Today’s Picture Schedule:
•Green Club: Will meet at 3:10 p.m. today in A-209. •Theatre Tech: Members will meet at 3:30 p.m. today in the auditorium. •SALSA: Volunteer service club will meet at 3:15 p.m. Thursday in C-111. •Junior States of America: Will meet at 3:15 p.m. Thursday in A-124. •Words of Life: Will meet at 7:30 a.m. Friday in A-159. •Photo Club: Members will meet at 3:10 p.m. Friday in A-125. •FCA: Will meet at 7 p.m. Sunday at Central Baptist Church.
Vol. 19 • No. 68
Today’s Picture Schedule:
Wednesday, Dec. 4, 2013
Snow, around 2” total Windy, cold
Blowing snow Low -22°
Gold Club honored with lunch in library By AJ Breck The Principal’s Advisory Council welcomed retired citizens from the Sioux Falls area to the WHS Library on Tuesday for a Gold Card lunch. The event occurs each quarter at one school in the district to get citizens into schools to interact with staff and students. Photo by Kassidy Kruger GOLDEN CITIZEN—Betty Newberg, a member of the Gold Card Club, is served lunch by senior Lauren Farritor Tuesday in the library.
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• News of Washington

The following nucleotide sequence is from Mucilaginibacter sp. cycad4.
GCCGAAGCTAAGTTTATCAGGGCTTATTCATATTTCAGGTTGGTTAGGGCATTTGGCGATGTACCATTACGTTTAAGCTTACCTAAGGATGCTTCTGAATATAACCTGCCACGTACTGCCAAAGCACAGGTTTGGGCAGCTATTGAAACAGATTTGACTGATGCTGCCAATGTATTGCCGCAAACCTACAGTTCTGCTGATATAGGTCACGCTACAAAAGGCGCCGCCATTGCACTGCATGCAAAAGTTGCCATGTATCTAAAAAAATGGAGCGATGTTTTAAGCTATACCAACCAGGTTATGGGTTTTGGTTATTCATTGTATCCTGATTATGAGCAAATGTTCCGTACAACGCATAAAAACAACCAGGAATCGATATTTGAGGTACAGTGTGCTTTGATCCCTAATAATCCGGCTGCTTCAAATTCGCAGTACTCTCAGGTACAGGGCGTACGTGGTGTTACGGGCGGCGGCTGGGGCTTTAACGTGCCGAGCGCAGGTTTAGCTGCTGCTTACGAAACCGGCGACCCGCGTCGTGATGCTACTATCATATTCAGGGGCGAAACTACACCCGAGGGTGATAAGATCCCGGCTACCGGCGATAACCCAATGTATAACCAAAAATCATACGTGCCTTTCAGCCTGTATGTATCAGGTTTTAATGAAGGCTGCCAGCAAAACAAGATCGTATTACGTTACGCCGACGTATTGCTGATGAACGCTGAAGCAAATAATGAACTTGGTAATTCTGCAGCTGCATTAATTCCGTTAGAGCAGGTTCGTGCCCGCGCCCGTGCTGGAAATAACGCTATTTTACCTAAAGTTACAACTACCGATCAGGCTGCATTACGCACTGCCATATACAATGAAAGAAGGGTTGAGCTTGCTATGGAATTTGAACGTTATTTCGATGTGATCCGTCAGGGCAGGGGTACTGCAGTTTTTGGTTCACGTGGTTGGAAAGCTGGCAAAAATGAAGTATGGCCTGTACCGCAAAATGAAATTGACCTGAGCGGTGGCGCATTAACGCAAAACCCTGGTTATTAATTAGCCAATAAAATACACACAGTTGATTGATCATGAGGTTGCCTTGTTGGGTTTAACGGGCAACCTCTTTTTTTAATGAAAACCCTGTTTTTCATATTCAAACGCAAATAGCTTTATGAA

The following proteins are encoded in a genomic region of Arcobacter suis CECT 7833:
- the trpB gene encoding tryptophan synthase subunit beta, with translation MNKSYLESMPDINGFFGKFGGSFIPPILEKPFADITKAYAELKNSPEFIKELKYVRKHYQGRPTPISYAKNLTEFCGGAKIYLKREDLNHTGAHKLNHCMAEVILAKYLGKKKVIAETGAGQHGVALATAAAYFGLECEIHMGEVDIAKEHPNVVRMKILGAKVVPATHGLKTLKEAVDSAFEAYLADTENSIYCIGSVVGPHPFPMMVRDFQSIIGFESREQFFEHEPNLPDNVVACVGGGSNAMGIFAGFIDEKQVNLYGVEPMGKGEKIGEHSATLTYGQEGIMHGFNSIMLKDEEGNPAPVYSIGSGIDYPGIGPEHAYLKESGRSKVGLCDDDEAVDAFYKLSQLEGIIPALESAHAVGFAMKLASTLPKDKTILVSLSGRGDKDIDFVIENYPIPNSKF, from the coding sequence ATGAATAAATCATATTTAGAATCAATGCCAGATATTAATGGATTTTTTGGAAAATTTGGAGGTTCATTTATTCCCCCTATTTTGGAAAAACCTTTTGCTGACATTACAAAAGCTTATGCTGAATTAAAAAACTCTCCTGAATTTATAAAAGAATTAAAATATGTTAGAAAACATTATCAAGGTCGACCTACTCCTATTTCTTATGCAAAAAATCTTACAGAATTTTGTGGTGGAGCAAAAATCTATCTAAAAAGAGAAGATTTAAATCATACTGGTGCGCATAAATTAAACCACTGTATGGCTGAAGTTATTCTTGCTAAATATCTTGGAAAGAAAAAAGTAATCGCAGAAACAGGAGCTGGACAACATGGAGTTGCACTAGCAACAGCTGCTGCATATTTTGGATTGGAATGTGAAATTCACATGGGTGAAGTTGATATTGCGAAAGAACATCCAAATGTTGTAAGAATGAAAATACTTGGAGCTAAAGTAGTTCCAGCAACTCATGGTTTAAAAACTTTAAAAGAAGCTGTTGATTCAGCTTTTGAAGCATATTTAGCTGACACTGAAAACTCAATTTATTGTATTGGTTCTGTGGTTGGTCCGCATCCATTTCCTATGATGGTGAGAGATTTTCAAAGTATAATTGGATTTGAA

Jazmine Sanchez Sophomore
Austin Schoenbeck Freshman
Page 2 Nathan Ruano Junior
Wednesday, Dec. 4, 2013 Zach Fenhaus Senior
Matt Schuldt Teacher
What is your best tip for safe driving in winter weather?
Assembled and photos by Joscelyne Gonzalez
“The best way to be safe in the winter weather is to be aware of your surroundings at all times.”
“You should always wear your seat belt and drive more slowly than usual in winter driving conditions.”
“Be sure to pay attention to the road so you don’t lose control of your car and get into an accident this winter.”
“Go slow and leave early, because you can slip and slide if you go too fast on winter roads.”
“Drive slowly, leave early, and always plan ahead!”
Expect an upset tonight as N.C. beats Michigan College basketball season has finally arrived, and I could not be more excited! Tonight, the North Carolina Tarheels (my favorite team) will take on the Michigan State Spartans, who are ranked No. 1 in the Nation at the moment. Even though the game will be taking place on Michigan’s home court, I am feeling very confident in my Tarheels, and sense a big upset in the makHear me. . . ing tonight in Michigan. Sophomore Guard Marcus Lexus Paulson Paige from Cedar Rapids, Iowa, has been on fire this season for the Tarheels, taking over for his injured teammate, standout P.J. Hairston, who led the Heels in scoring last season. Paige is averaging 22.4 points per game this season. He is also shooting over 53 percent